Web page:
This fourth sequel in the series finds “leaf gobblers” eating all the vegetation in Great Valley, driving Littlefoot, the young brontosaurus, and the other dinosaur inhabitants out. Arguments break out among the adults during migration, and Littlefoot and his friends decide to take matters in their own hands by crossing the “big water” to an unknown island. There they meet an old friend from The Land Before Time II–Chomper, the T-rex, who has to protect the gang from his own, carnivorous parents. Plenty of drama in this one, and as the series has been wont to do from the beginning, it shows adults as sometimes being less than perfect.
St. Elsewhere is an American medical drama television series that originally ran on NBC from October 26, 1982 to May 25, 1988. The series starred Ed Flanders, Norman Lloyd and William Daniels as teaching doctors at a lightly-regarded Boston hospital who gave interns a promising future in making critical medical and life decisions. The series was produced by MTM Enterprises, which had success with a similar NBC series, the police drama Hill Street Blues, during that same time; both series were often compared to each other for their use of ensemble casts and overlapping serialized storylines. St. Elsewhere was filmed at CBS/MTM Studios, which was known as CBS/Fox Studios when the show began; coincidentally, 20th Century Fox wound up acquiring the rights to the series when it bought MTM Enterprises in the 1990s.
Known for its combination of gritty, realistic drama and moments of black comedy, St. Elsewhere gained a small yet loyal following over its 6-season, 137-episode run; the series also found a strong audience in Nielsen’s 18-49 age demographic, a young demo later known for a young, affluent audience that TV advertisers are eager to reach. The series also earned critical acclaim during its run, earning 13 Emmy Awards for its writing, acting, and directing. St. Elsewhere was ranked #20 on TV Guide’s 2002 list of “The 50 Greatest TV Shows of All Time.”, with the magazine also selecting it as the best drama series of the 1980s in a 1993 issue.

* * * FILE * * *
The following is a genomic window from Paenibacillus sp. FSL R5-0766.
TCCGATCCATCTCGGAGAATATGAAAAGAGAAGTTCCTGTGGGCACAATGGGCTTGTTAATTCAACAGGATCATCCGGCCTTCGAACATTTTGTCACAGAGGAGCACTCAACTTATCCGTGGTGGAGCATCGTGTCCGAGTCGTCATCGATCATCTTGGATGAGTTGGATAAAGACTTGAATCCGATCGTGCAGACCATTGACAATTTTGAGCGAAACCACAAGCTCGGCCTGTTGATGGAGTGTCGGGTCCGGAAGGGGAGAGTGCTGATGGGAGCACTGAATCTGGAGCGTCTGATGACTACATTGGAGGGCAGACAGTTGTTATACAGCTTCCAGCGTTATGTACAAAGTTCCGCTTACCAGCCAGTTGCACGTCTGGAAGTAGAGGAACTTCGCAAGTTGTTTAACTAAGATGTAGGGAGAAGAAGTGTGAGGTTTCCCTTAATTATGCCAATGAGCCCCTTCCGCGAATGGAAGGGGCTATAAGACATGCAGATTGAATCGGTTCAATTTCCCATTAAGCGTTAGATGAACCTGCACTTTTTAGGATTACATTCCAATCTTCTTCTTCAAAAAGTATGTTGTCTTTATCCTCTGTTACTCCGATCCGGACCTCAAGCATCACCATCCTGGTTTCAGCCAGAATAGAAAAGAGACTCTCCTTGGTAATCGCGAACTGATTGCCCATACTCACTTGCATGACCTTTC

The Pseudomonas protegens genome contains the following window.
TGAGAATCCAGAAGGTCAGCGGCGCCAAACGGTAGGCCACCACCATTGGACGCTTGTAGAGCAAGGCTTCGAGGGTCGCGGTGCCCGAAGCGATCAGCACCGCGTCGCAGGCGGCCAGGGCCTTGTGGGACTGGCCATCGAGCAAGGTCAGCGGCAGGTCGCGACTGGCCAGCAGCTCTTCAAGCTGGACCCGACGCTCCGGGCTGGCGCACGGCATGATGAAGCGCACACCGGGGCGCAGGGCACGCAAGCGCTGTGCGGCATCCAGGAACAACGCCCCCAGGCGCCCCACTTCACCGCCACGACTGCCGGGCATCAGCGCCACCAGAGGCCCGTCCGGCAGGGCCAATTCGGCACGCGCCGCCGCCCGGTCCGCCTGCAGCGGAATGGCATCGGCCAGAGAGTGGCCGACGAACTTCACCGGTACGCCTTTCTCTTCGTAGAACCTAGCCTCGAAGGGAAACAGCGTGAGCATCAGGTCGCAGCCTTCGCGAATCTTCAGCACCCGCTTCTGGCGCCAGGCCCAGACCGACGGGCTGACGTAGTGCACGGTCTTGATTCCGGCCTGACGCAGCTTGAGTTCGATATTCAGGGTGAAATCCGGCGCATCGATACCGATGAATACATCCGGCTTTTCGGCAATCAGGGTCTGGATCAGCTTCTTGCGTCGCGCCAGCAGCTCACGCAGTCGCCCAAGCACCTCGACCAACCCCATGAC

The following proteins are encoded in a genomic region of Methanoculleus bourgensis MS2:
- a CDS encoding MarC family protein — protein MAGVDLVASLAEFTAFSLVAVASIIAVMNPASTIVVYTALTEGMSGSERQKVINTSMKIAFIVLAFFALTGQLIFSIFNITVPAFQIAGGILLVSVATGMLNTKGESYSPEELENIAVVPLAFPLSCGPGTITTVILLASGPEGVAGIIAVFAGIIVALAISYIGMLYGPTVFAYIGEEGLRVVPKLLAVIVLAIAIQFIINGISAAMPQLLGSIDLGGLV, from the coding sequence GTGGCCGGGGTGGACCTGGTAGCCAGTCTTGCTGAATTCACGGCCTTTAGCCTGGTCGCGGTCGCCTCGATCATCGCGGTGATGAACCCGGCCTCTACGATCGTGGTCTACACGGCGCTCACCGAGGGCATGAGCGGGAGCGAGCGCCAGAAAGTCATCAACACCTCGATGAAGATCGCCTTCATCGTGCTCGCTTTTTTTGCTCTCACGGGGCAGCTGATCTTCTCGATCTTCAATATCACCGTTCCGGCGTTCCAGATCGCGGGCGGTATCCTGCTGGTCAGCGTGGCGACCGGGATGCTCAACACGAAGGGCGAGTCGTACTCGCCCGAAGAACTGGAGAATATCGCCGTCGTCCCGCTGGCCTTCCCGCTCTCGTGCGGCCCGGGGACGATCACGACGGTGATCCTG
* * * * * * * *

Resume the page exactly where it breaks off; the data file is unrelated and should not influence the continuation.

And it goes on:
The world of Eternia in the aftermath of Skeletor’s war on Castle Grayskull, which he has won after seizing Grayskull and the surrounding city using a cosmic key developed by the locksmith Gwildor. The Sorceress is now Skeletor’s prisoner and he begins to drain her life-force as he waits for the moon of Eternia to align with the Great Eye of the Universe that will bestow god-like power upon him.
Robbie, a local rock star turned wedding singer, is dumped on the day of his wedding. Meanwhile, waitress Julia finally sets a wedding date with her fiancée Glenn. When Julia and Robbie meet and hit it off, they find that things are more complicated than anybody thought.
An aspiring singer, Denise Waverly/Edna Buxton, sacrifices her own singing career to write hit songs that launch the careers of other singers. The film follows her life from her first break, through the pain of rejection from the recording industry and a bad marriage, to her final triumph in realizing her dream to record her own hit album.
Lewis and his nerdy friends attend Booger’s wedding to the daughter of a rich politician, but nerd-haters in the family do everything possible to prevent the wedding going ahead. Meanwhile, Lewis awaits with eagerness the birth of his unborn foetal child…
Dr. Evan Cooper is the ideal match on paper and according to her grandmother, Rose Durham and friends, including an equally pushy wedding planner, for florist Laurel Haverford, who fears to be the last of her generation to get married. Yet she keeps dragging her heels after meeting cocky Stephen Banks, who is all wrong on paper but makes her heart leap by pre chemistry.